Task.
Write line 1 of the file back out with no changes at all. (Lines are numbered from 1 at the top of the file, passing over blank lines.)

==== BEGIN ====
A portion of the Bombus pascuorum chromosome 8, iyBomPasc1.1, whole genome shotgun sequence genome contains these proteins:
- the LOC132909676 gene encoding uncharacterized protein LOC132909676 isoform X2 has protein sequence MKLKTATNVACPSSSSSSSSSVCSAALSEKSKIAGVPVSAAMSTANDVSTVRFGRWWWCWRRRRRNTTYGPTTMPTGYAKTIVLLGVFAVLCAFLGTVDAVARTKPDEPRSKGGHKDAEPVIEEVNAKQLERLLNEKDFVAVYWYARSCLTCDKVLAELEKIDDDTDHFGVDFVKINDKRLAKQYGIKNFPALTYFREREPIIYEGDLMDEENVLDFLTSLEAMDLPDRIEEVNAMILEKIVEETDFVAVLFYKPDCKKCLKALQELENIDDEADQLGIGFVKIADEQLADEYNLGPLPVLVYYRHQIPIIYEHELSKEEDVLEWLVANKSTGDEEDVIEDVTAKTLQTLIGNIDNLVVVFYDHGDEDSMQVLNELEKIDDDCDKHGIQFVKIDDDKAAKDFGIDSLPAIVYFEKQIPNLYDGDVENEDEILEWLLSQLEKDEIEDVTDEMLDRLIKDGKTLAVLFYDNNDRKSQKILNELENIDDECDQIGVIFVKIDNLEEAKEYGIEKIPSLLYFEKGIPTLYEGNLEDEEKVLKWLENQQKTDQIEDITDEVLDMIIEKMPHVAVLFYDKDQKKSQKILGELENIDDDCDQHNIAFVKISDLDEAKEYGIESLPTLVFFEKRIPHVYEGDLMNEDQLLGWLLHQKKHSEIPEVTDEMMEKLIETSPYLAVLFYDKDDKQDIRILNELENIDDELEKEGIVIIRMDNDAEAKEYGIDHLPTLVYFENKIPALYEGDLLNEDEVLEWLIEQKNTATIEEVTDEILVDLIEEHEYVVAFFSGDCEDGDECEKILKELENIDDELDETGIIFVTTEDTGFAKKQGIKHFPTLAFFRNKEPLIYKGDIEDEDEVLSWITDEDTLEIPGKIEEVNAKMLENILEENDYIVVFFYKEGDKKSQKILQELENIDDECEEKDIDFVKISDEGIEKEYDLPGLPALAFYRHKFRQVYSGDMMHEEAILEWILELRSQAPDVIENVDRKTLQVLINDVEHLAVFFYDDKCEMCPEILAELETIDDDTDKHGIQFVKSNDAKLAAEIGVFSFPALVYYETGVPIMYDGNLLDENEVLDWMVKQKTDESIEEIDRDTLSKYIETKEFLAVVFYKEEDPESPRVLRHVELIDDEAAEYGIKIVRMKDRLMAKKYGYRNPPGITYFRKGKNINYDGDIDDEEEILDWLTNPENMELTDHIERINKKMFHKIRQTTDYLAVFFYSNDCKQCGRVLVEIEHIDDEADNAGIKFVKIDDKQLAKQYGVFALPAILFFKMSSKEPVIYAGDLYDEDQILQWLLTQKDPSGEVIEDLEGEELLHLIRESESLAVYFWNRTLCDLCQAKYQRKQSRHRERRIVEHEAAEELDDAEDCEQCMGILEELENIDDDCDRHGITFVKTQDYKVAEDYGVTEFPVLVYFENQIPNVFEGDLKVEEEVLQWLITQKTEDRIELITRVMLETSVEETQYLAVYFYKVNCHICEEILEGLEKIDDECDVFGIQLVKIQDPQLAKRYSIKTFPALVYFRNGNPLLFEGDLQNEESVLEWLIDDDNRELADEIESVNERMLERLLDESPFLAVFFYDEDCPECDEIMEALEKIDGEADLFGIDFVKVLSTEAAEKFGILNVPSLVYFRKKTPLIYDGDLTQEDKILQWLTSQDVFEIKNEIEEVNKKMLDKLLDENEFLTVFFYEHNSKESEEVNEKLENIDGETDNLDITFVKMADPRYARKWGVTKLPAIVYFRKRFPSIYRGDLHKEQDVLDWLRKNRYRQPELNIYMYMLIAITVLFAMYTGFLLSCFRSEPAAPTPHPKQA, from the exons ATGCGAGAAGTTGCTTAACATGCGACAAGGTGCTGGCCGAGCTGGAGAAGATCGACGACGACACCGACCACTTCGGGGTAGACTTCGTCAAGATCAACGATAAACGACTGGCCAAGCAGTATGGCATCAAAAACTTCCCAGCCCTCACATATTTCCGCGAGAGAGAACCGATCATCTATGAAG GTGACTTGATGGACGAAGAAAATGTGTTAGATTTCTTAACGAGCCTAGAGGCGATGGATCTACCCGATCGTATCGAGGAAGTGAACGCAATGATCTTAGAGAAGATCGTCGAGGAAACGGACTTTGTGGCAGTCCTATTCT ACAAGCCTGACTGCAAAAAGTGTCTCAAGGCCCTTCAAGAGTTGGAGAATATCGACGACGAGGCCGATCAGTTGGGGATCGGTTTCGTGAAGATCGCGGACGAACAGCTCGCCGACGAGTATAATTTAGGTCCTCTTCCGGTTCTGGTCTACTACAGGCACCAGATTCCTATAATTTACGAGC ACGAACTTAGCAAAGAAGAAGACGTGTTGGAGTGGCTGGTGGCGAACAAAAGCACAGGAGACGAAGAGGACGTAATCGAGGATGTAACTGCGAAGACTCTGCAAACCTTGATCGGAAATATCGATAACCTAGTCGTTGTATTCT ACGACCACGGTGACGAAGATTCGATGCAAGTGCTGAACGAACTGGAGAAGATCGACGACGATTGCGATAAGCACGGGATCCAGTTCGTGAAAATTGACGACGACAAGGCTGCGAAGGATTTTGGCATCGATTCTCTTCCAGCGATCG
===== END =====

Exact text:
A portion of the Bombus pascuorum chromosome 8, iyBomPasc1.1, whole genome shotgun sequence genome contains these proteins: